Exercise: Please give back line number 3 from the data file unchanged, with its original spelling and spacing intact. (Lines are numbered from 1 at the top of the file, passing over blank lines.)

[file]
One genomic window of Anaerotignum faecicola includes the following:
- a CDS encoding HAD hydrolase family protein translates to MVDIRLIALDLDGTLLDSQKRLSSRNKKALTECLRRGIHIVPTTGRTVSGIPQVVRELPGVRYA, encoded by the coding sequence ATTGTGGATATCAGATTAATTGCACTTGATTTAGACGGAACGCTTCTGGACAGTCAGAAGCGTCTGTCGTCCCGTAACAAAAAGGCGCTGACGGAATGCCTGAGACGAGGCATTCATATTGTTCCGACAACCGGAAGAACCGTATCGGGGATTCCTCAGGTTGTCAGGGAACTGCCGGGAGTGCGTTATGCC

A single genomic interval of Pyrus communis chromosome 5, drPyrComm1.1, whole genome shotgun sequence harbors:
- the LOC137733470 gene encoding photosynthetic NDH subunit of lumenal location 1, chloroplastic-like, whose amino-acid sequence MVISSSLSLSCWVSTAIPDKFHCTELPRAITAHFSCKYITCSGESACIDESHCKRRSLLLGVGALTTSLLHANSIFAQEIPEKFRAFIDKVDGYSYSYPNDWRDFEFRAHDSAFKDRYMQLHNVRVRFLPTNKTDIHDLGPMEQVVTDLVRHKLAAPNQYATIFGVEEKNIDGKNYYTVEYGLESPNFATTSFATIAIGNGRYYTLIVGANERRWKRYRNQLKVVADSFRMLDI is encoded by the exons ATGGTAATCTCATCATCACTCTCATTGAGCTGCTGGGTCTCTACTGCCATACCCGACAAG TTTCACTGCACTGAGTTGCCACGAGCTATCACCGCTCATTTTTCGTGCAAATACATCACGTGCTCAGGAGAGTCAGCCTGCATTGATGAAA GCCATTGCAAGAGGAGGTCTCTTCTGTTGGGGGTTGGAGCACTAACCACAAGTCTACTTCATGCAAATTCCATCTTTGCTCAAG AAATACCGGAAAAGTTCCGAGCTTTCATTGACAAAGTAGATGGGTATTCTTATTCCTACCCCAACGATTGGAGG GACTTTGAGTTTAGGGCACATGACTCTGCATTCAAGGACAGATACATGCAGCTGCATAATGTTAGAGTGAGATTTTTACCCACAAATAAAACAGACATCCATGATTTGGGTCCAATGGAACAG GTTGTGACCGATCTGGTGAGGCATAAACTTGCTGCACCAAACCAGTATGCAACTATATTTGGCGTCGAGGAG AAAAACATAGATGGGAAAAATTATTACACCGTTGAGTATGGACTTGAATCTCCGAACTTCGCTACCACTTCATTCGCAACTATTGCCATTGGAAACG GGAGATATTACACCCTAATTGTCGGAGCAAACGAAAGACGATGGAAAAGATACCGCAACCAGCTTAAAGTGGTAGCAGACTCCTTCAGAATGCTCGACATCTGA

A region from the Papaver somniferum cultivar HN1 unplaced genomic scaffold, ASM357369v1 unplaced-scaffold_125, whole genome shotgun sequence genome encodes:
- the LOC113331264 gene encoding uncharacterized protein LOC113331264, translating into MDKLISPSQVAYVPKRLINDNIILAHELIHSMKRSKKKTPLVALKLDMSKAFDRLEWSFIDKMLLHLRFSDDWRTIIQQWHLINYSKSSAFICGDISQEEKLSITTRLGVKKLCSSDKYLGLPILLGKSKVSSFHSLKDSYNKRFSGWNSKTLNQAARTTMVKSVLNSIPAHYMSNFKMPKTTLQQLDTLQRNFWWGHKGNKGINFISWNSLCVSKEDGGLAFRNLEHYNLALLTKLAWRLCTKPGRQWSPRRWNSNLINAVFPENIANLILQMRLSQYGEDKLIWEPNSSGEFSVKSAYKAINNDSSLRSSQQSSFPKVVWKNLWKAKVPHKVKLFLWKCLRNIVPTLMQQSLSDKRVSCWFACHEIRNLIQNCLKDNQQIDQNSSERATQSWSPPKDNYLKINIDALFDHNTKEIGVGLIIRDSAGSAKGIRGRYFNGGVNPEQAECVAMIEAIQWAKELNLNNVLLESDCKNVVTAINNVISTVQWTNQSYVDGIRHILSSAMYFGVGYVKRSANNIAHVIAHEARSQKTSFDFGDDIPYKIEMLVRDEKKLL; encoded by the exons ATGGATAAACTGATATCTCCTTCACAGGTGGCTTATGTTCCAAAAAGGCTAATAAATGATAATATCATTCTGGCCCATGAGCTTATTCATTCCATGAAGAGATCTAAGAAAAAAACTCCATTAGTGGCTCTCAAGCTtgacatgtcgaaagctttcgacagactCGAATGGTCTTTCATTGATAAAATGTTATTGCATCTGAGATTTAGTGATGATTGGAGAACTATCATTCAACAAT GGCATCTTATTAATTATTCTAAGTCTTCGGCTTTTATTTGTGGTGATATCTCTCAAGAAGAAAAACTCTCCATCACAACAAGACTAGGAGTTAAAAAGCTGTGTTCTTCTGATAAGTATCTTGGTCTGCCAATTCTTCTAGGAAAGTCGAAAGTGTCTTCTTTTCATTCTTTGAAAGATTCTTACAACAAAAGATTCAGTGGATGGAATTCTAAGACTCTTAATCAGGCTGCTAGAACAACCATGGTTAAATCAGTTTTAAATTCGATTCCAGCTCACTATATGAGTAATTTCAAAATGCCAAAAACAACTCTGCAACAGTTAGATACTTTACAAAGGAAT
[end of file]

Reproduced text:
A single genomic interval of Pyrus communis chromosome 5, drPyrComm1.1, whole genome shotgun sequence harbors: